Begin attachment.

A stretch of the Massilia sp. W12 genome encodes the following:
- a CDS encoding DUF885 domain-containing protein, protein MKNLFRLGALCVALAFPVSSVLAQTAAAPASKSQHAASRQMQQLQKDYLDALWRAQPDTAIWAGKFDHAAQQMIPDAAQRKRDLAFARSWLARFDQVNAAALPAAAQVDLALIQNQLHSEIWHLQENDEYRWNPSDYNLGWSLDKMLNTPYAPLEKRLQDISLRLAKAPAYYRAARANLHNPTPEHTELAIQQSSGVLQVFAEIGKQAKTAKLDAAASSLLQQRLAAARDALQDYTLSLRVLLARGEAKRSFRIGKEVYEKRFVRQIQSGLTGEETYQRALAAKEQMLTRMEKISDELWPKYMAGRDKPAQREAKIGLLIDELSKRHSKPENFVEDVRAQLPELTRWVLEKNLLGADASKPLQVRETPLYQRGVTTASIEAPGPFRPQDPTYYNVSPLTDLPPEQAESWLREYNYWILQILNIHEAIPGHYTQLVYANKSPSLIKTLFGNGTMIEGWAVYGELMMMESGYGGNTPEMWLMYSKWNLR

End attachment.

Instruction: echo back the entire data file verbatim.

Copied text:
A stretch of the Massilia sp. W12 genome encodes the following:
- a CDS encoding DUF885 domain-containing protein, protein MKNLFRLGALCVALAFPVSSVLAQTAAAPASKSQHAASRQMQQLQKDYLDALWRAQPDTAIWAGKFDHAAQQMIPDAAQRKRDLAFARSWLARFDQVNAAALPAAAQVDLALIQNQLHSEIWHLQENDEYRWNPSDYNLGWSLDKMLNTPYAPLEKRLQDISLRLAKAPAYYRAARANLHNPTPEHTELAIQQSSGVLQVFAEIGKQAKTAKLDAAASSLLQQRLAAARDALQDYTLSLRVLLARGEAKRSFRIGKEVYEKRFVRQIQSGLTGEETYQRALAAKEQMLTRMEKISDELWPKYMAGRDKPAQREAKIGLLIDELSKRHSKPENFVEDVRAQLPELTRWVLEKNLLGADASKPLQVRETPLYQRGVTTASIEAPGPFRPQDPTYYNVSPLTDLPPEQAESWLREYNYWILQILNIHEAIPGHYTQLVYANKSPSLIKTLFGNGTMIEGWAVYGELMMMESGYGGNTPEMWLMYSKWNLR